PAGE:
Recently I started running a Core 15.1 node with the blockchain on an external hard drive, and found it very hard to fully sync the blockchain. The problem I keep running into is that (in about 90% of my attempts) the sync does not complete. A DB corruption occurs at some point (usually pretty late in the game, maybe 36 hours into it).

I did some digging in forums and saw that I am not the first user to notice this problem. Peter Wuille mentioned that he does a full sync on like a weekly basis and it always works, and he thus suspects that these type of issues are due to sub optimal hardware.

That seemed very reasonable at first because my initial attempt was done using a pretty old 400gig pocket hard drive. So I switched hard drives. By now, about 2 months later, I have tried to sync the blockchain from scratch about 20 or 30 times and only twice managed to complete the process. I did that on 4 different types of hard drives, including a brand new 1T Western Digital.

One may say that all 4 hard drives I used are "suboptimal", but I would object to that because

  • After the sync does complete, the node runs just fine.
  • I think it is desirable to be able to run a full node on a raspberry pi with a pocket size hard drive (note that I run the node on a raspberry pi but use my linux desktop to do the initial sync)

Now the issue I have here is not so much the crash during sync, but the fact that when I restart the client after the crash the only option is to basically start from scratch (If I understand correctly, the client is not necessarily downloading everything from scratch but that is not my point) and sync again from Genesis. Ideally I would like the client to keep synching from the point it successfully got to and not re sync from scratch on such errors.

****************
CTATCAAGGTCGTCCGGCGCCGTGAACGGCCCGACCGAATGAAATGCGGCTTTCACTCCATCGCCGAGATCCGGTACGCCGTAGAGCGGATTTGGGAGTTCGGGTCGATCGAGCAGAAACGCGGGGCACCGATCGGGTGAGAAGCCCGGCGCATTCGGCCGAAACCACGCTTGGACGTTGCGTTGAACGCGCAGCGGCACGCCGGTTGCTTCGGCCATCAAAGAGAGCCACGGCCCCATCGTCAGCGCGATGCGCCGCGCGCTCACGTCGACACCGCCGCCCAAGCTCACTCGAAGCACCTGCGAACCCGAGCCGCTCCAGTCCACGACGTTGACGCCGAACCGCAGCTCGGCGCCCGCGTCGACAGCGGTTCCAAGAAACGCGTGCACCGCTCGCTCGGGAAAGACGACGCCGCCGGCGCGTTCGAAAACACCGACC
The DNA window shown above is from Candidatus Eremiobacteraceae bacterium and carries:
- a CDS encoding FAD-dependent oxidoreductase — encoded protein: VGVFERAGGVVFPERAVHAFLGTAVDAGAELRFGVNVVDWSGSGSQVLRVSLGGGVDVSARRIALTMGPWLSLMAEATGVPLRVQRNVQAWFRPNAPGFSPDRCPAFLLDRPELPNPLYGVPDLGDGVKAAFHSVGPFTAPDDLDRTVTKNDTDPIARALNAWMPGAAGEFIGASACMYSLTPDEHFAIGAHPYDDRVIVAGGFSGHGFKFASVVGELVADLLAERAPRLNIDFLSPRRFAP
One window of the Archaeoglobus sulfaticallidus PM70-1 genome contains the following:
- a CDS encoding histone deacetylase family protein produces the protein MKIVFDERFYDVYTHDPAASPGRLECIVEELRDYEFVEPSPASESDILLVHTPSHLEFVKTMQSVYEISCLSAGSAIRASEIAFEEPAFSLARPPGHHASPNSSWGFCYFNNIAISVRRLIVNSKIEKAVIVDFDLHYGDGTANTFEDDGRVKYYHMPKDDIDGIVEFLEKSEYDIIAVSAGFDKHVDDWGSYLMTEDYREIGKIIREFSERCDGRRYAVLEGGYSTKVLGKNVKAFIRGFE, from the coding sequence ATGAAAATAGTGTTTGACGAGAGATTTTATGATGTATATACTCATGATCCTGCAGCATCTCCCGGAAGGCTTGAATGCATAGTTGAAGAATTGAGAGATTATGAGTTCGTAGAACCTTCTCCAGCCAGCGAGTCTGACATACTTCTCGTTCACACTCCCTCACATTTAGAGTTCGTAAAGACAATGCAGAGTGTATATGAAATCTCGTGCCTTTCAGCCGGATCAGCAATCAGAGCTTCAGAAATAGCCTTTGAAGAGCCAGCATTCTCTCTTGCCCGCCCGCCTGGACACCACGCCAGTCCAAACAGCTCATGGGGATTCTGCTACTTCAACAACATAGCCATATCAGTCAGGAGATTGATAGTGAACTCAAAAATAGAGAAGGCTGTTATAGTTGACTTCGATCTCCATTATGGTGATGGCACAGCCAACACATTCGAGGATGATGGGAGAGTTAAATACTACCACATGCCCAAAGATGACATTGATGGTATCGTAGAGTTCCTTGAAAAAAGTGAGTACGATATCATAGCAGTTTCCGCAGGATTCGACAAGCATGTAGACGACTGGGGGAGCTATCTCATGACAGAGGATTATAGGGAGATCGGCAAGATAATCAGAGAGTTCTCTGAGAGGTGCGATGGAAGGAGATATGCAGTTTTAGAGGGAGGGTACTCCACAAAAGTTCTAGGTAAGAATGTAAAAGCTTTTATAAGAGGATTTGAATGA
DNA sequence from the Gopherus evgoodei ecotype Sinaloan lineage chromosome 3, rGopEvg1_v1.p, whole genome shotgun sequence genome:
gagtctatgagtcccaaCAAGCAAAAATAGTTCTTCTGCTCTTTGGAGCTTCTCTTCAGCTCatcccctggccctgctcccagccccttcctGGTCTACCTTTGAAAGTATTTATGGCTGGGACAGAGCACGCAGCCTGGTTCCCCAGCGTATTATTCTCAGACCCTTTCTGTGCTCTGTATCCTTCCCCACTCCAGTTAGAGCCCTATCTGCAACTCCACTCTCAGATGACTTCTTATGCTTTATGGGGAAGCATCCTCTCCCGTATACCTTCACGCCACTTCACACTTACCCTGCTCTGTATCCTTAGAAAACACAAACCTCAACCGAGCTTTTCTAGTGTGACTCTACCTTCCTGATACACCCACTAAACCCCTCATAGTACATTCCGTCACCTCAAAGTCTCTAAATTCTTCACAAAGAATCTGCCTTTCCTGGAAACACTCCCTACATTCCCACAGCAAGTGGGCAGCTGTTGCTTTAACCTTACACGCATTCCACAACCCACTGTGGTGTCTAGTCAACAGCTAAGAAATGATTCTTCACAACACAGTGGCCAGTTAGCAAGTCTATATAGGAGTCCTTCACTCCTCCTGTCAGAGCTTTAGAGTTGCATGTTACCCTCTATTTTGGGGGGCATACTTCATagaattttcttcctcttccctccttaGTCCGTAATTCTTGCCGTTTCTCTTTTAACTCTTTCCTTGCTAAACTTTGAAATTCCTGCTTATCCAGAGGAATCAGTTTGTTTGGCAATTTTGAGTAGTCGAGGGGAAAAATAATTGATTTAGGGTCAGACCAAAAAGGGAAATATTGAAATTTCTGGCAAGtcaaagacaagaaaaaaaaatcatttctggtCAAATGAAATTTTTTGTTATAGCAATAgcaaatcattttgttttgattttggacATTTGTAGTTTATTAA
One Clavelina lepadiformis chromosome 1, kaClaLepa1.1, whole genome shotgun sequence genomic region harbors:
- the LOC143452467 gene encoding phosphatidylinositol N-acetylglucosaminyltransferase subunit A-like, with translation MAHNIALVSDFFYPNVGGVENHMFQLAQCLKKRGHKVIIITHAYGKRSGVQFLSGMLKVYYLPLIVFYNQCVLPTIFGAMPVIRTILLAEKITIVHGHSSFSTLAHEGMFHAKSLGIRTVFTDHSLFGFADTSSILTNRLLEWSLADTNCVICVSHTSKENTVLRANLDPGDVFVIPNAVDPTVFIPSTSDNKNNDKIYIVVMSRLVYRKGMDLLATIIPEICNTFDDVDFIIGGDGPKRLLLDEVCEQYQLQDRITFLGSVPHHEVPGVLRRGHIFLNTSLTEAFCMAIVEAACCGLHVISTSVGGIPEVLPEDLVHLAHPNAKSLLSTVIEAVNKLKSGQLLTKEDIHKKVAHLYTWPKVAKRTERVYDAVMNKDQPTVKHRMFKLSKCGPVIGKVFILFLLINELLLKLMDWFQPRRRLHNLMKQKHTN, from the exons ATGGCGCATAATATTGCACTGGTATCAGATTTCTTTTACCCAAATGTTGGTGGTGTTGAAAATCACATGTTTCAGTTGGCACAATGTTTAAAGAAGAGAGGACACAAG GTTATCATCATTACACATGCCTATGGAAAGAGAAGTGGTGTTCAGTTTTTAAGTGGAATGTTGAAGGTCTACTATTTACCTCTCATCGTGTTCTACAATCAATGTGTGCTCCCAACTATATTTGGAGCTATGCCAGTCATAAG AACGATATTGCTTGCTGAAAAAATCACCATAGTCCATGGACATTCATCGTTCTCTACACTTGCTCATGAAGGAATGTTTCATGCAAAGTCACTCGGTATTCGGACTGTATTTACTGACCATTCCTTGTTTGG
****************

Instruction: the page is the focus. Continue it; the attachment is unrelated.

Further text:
I am wondering if this resync from scratch on error is necessary. I assume that corruption occurs in one (or more) of the files in the blocks or chainstate directories. If that is so then why sync from Genesis? Is it not possible to, say, delete all files post the corrupted file and sync from there?

If there is no fundamental reason for this behaviour, I would also appreciate a pointer to the relevant code in the client.


2 Answers 2


Database corruption means the state of your node is corrupted, not just data it downloaded. Resuming after state corruption would be like resuming your life after having a lobotomy.

During synchronization your node operates at hundreds of times its normal load: Consider, Bitcoin has existed for over 3000 days yet sync will complete in a day. This tends to expose marginal hardware. "suboptimal" would not be a very accurate way to describe it, "totally broken" would be better.

USB drive in general are notorious for causing corruption. Not only are the drives themselves often unreliable, but many people often suffer issues from their USB controllers and even cables.

At the expense of several more gigabytes of space usage Bitcoin nodes could periodically back up their state so that they could recover more gracefully from corruption... but the cost of doing that is great enough that the gains aren't completely clear. Especially since hardware that is messing up is also probably likely to corrupt the backups.


I have two and a half comments to make, from similar experience: a RasPi is a nice piece of hardware, but may not be the optimal device for the full node. Besides the many links in the forum here and bitcointalk.org, I think it boils down to these two issues: